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Cokeville – While it seems that many families don’t get along in business, Tim and Matt Teichert have been running Teichert Brothers Cattle Company since 1994.

“Matt was here and had some cows. He asked if I wanted to go in with him because dad wanted to sell his cows and retire,” says Tim, “so I moved up here from southern Utah.”

With the help of a few hired men, their wives and children, the Teichert brothers are able to successfully run a cattle operation.

Taking over the ranch

“Our grandpa came here in about 1928,” explains Tim of the operation’s beginnings. “They had a place in American Falls, Idaho, on the bottoms, but their ground was condemned. With the money they got, they came here and started.”

The Teichert family ran a dairy through the Great Depression, also buying land. The brothers grew up on the land they now ranch.

“Dad worked for the State Engineer’s Office, had the ranch and helped to raise nine kids,” says Tim. “When we were kids it was a Hereford operation.”

The operation raised registered Herefords and had a bull sale each year, but when Matt and Tim’s father took control of the operation, they began to switch to running Red Angus bulls.

New beginnings

Today, the Teichert Brothers run a commercial herd and registered herd. Their commercial cows are primarily Angus, Charolais and Hereford, and the registered sector of the operation features Red Angus and Black Angus.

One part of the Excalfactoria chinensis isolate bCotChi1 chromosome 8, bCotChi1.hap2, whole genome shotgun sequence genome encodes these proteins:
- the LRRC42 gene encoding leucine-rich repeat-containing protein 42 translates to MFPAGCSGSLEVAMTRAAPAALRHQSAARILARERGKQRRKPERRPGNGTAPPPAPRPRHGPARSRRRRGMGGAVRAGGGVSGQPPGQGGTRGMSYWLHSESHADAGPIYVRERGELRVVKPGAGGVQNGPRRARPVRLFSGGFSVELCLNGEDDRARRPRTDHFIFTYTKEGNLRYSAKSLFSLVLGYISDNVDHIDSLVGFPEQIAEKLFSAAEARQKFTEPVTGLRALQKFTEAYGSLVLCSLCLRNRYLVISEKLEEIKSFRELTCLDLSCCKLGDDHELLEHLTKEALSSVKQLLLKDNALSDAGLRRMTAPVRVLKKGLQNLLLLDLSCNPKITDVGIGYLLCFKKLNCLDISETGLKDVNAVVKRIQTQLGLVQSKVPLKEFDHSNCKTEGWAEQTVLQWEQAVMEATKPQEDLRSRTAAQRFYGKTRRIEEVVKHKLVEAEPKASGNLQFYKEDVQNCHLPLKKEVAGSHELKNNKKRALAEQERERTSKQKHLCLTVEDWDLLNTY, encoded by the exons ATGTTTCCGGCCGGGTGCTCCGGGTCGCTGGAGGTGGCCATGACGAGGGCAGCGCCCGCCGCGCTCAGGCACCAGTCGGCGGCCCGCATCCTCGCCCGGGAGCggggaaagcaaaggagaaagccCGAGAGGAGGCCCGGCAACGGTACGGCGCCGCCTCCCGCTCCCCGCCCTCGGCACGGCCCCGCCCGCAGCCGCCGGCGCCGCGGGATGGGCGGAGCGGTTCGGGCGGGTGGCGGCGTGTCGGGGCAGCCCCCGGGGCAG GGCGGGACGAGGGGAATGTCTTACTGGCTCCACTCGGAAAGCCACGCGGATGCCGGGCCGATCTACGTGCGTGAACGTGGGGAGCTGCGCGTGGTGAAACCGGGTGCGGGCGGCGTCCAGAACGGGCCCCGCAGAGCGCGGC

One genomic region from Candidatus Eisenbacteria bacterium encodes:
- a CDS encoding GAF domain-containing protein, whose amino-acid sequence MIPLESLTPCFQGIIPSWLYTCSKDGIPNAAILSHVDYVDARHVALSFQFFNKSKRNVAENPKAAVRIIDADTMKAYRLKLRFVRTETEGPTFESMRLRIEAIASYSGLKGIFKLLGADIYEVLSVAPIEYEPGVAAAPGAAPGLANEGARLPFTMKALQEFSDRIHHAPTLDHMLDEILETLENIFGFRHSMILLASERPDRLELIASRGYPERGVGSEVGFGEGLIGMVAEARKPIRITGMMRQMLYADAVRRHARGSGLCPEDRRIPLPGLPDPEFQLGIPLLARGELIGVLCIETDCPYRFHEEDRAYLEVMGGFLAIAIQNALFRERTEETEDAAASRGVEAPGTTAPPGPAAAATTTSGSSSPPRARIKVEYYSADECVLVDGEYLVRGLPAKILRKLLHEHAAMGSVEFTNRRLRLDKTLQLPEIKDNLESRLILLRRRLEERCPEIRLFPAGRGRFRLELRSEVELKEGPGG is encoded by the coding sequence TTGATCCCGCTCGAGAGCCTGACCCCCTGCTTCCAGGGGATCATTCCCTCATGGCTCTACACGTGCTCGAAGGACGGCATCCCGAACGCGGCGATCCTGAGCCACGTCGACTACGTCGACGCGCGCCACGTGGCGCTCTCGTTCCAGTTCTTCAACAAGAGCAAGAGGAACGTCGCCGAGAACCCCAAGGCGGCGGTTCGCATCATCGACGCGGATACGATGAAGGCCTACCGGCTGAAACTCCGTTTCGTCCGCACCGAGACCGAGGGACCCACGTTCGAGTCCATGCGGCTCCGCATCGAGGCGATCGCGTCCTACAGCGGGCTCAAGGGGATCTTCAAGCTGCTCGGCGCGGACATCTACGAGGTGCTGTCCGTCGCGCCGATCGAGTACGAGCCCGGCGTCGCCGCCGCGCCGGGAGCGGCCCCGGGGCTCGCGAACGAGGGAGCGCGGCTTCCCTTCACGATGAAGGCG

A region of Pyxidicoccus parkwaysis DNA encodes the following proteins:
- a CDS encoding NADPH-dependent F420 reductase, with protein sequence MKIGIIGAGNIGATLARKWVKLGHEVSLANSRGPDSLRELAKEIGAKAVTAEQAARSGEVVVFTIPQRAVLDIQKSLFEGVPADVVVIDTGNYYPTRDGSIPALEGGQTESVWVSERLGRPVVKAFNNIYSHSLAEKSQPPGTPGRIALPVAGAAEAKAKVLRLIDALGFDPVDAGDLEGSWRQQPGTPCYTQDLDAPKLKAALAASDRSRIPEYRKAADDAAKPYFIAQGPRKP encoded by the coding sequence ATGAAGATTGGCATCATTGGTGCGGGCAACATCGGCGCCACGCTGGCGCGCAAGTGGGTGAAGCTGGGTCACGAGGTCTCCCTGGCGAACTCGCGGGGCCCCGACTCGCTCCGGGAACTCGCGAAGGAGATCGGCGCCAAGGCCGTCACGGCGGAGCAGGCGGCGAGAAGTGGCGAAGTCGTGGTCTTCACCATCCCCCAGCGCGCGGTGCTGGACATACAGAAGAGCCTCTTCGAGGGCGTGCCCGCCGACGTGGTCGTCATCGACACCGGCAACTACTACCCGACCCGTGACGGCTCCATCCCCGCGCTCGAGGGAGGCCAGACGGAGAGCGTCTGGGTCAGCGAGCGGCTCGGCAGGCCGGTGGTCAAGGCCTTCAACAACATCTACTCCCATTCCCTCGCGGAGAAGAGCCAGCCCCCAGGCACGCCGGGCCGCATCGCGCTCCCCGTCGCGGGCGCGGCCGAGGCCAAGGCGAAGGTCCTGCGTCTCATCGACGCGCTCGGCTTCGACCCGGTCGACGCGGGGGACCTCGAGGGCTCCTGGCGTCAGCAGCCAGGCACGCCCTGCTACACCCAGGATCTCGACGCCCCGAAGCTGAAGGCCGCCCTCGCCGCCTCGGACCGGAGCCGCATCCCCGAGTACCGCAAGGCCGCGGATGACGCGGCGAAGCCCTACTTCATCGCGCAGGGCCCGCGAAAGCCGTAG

“The first couple years we were leasing dad’s place, we ran yearlings,” Tim says. “I was teaching physical education, health and English at the time.”

They still each have a job in town on top of ranching, but a few hired men, their wives and children help out on the ranch.

Cows and hay

With herds that calve from February though May, the Teichert brothers keep busy. 

“Our purebred cows start calving the end of February,” explains Matt. “We can’t barn the commercial cattle, so they start later.”

On BLM and Forest Service lands, they are able to spend time of the range for much of the year, beginning in April until Oct. 1

“Our range is in the hills to the west,” explains Tim, adding that it is adjacent to their deeded land.

They are able to stay on spring range until the middle of June before they trail the cattle through the town of Cokeville to summer rangeland.

“We run cows on the southern boundary of the Bridger Teton National Forest,” he says.

Depending on when snow flies, they start feeding hay from the end of November to Jan. 1.

“We can handle a little bit of snow, but last year, we got a lot of snow early, and it got really cold,” explains Tim. “We had to start feeding by the end of November.”

To accommodate feeding their cows, the Teichert’s put up hay from meadows they own.

“It’s all grass hay. We’ve also had pivots in barley and oats, and they do really good,” Tim adds, noting that some years they have enough to sell some, while other years they buy hay to supplement their crops. 

Continual expansion

The Teichert’s have been working to expand the land on the operation continually.

“We’ve expanded pretty rapidly and have bought a place almost every year,” says Matt.

Without ditches through the meadows, Tim explains they flood irrigate the land, noting it looks like a lake with two to four inches of water.